Alder - dogwood - arrowwood alluvial thicket (S4)
Alder - dogwood - arrowwood alluvial thickets are one of several riverbank communities that are heavily dominated by shrub thickets. They frequently contain a dense mix of several shrub species, though trees, woody vines, and herbs may be present as well. This community is more common in the southern part of the state.
This is a broadly defined community consisting of shrub thickets on loam and fine- to medium-grained sands. It is subjected to flooding early in the year. As river water levels fall during the growing season, the sandy soils become exposed and less wet. Shrub cover is typically moderate to high and often consists of a mix of several shrub species. Variation in species composition and cover likely relates to the variable environmental conditions and disturbance dynamics of the stream channels, as well as propagule availability. This community may occur as broad floodplain thickets along major rivers or as narrow zones along large streams and rivers.
Characteristic Vegetation: Common shrubs that may be locally dominant include silky dogwood (Cornus amomum), speckled alder (Alnus incana ssp. rugosa), smooth alder (Alnus serrulata), red osier dogwood (Cornus sericea), willows (Salix spp.), northern arrowwood (Viburnum dentatum var. lucidum), winterberry (Ilex verticillata), and meadowsweet (Spiraea alba var. latifolia). Trees, woody vines, and other shrubs include grapes (Vitis spp.), brambles (Rubus spp.), sweet pepperbush (Clethra alnifolia; near the coast), nannyberry (Viburnum lentago), witherod (Viburnum nudum var. cassinoides), swamp rose (Rosa palustris), alder-buckthorn (Frangula alnus), red maple (Acer rubrum), silver maple (Acer saccharinum), steeplebush (Spiraea tomentosa), common elderberry (Sambucus canadensis), American elm (Ulmus americana), and poison ivy (Toxicodendron radicans).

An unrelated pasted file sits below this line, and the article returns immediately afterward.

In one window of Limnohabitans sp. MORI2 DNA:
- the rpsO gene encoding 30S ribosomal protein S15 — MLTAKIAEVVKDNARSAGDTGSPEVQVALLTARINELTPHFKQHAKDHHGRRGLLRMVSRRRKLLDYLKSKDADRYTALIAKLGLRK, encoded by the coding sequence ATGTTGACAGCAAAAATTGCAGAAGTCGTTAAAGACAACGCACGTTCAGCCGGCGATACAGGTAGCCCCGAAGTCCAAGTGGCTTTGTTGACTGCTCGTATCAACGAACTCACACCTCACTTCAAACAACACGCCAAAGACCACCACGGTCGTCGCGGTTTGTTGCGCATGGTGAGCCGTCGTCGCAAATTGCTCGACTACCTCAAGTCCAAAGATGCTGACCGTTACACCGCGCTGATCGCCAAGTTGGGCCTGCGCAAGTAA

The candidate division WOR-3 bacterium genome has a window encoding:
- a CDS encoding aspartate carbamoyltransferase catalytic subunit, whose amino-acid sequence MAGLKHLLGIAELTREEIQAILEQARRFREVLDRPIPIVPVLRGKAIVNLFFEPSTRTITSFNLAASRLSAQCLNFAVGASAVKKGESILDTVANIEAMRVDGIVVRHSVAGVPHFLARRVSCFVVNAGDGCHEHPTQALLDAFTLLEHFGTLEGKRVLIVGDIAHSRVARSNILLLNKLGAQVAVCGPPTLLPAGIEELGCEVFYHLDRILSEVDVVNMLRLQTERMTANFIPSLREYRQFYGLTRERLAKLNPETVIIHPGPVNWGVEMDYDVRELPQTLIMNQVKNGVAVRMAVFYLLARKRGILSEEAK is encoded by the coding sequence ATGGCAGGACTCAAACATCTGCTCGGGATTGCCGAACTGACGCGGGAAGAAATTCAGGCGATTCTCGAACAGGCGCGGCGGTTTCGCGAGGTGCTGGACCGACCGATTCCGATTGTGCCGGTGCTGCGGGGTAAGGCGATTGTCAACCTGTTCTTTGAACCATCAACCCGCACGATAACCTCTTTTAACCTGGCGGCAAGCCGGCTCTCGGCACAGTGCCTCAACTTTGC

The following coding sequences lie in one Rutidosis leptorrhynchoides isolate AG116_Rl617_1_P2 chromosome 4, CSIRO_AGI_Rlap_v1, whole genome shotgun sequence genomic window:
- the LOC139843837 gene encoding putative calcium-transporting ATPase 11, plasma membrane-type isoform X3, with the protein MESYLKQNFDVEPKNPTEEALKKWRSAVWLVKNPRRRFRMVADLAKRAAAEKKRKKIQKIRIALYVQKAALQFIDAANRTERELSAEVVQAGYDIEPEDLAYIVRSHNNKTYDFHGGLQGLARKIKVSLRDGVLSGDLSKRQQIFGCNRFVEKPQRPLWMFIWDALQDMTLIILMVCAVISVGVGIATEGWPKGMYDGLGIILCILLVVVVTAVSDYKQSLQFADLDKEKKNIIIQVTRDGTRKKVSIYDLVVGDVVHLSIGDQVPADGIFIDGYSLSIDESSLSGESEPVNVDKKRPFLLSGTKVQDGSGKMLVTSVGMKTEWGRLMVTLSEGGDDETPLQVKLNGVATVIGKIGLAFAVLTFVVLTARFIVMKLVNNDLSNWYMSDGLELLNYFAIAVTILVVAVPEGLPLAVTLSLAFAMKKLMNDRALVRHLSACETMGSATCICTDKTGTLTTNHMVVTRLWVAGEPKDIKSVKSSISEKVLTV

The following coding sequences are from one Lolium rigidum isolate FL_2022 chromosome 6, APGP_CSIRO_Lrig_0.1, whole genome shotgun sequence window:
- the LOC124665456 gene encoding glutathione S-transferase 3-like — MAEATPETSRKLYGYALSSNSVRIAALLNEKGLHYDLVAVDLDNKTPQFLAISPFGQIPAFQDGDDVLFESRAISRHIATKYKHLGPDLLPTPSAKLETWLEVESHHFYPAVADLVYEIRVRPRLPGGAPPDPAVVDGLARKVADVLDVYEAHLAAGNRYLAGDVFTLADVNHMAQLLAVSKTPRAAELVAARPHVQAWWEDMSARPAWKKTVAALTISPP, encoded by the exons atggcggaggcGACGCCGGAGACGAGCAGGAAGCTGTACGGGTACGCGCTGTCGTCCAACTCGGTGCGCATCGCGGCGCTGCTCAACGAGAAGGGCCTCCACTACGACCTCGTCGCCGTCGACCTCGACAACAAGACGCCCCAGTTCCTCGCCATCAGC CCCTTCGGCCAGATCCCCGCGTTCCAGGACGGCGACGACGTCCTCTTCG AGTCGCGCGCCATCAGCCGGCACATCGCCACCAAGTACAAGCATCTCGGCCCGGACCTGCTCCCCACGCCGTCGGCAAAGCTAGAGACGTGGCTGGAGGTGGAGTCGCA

A moderate diversity of herbs may also be present, including swamp candles (Lysimachia terrestris), bluejoint (Calamagrostis canadensis), blue-grasses (Poa spp.), grass-leaved goldenrod (Euthamia graminifolia), goldenrods (Solidago spp.), asters (Aster spp.), bedstraws (Galium spp.), Joe-pye-weeds (Eupatorium spp.), sensitive fern (Onoclea sensibilis), virgin's bower (Clematis virginiana), sedges (Carex spp.), bent grasses (Agrostis spp.), mannagrasses (Glyceria spp.), fringed loosestrife (Lysimachia ciliata), marsh fern (Thelypteris palustris var. pubescens), ferns (Osmunda spp.), false nettle (Boehmeria cylindrica), common water horehound (Lycopus uniflorus), common woodreed (Cinna arundinacea), spotted touch-me-not (Impatiens capensis), common water hemlock (Cicuta maculata), violets (Viola spp.), and tall meadow-rue (Thalictrum pubescens).
This community is distinct from alder alluvial shrubland, which occurs on coarser sand in more moderate-energy settings. Some examples are dominated by one species [specifically, red osier dogwood (Cornus sericea)] and warrant consideration as their own community.
A good example of this community occurs along the South Branch of the Piscataquog River (New Boston).
Alder - dogwood - arrowwood alluvial thickets usually occur as part of a larger low-gradient silty-sandy riverbank systems.
Alder thicket along Blackwater Brook (photo by Bill Nichols)
Alder - dogwood - arrowwwod alluvial thicket at Saint-Gaudens National Historic Site
(photo by Ben Kimball)
Inside an alder thicket at Tuttle Swamp (photo by Ben Kimball)